The Report and Order indicates the agency was not...

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Posted May 25, 2021 by Jericho Casper

Snapshot

North Carolina Governor budgets $1.2 billion of Rescue Plan funds towards closing the digital divide

Vermont Senate includes private ISPs in what was a community-based solution to universal access

Alabama Governor approves $17 million in broadband grants, some to Comcast and Charter Spectrum

The State Scene

North Carolina 

North Carolina Gov. Roy Cooper released a budget proposal last Wednesday that anticipates using $1.2 billion of incoming federal COVID-19 relief funds towards broadband infrastructure, affordability initiatives, and expanding digital literacy. With North Carolina set to receive a total of $5.7 billion in federal American Rescue Plan funds, Gov. Cooper is dedicating nearly one-fifth of the incoming relief to closing the digital divide. 

Next, the State House, Senate, and the North Carolina General Assembly will create their proposals for how to spend the relief funding. Then, they'll have to rectify any differences. Each chamber's plans could look similar to the governor's or vastly different.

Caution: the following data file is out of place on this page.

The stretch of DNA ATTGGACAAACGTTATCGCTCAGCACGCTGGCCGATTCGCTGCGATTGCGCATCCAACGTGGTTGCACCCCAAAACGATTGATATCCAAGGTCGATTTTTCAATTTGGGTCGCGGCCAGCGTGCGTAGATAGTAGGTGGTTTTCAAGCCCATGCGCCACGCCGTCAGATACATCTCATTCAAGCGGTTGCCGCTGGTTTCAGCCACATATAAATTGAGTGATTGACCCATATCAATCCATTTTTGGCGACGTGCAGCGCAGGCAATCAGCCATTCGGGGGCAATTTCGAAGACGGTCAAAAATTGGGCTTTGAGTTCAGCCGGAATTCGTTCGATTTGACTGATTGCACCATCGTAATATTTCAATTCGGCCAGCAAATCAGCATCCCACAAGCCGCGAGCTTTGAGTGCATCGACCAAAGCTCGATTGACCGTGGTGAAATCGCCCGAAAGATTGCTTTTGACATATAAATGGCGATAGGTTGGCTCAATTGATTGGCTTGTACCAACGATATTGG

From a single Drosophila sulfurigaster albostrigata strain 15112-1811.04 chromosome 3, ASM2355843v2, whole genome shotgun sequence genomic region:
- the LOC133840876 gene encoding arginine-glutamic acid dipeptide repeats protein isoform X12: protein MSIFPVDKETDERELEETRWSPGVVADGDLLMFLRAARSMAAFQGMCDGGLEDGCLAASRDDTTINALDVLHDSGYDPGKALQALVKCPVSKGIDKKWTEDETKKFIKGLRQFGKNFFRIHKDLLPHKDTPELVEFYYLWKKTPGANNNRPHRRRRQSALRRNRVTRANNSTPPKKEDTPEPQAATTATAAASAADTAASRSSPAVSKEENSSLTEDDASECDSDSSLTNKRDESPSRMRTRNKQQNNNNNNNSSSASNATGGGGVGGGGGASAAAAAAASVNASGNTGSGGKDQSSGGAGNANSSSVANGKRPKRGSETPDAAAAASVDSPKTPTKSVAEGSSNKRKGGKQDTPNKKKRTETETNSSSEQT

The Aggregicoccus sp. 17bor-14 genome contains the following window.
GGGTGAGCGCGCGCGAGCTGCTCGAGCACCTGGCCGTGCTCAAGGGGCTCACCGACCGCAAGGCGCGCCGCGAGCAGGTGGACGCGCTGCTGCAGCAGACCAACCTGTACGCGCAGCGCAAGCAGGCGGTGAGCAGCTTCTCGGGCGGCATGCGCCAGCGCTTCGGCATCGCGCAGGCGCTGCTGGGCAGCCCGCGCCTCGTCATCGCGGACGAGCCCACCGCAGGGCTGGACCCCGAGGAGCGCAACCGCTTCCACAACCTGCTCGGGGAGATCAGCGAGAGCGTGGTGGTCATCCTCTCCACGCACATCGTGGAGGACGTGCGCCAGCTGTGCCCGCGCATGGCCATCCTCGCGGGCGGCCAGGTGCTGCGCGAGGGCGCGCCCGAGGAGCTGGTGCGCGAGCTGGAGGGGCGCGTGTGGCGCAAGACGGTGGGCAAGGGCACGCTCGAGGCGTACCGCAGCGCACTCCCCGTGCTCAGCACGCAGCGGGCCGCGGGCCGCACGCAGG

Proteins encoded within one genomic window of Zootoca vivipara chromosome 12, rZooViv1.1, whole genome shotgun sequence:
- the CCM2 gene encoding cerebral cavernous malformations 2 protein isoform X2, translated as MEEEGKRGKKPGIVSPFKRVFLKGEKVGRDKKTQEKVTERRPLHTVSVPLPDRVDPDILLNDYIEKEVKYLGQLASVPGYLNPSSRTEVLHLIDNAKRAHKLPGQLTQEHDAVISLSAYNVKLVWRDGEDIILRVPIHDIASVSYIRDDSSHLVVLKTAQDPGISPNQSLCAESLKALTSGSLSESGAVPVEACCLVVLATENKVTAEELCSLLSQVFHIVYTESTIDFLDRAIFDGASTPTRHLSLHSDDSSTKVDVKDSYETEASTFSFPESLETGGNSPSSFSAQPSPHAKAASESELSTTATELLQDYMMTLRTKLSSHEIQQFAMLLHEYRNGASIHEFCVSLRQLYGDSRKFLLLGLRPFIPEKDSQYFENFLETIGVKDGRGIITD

Gov. Cooper’s proposal specifically allocates [pdf]:

  • $600 million towards expanding broadband infrastructure, including: $350 million for the state’s existing last-mile grant program (GREAT grants), $150 million for competitive bidding which will allow county governments to leverage the funds for public-private partnerships, and $100 million towards stop gap solutions “to address local infrastructure needs and connect underserved households not likely to get fiber for three to four years.”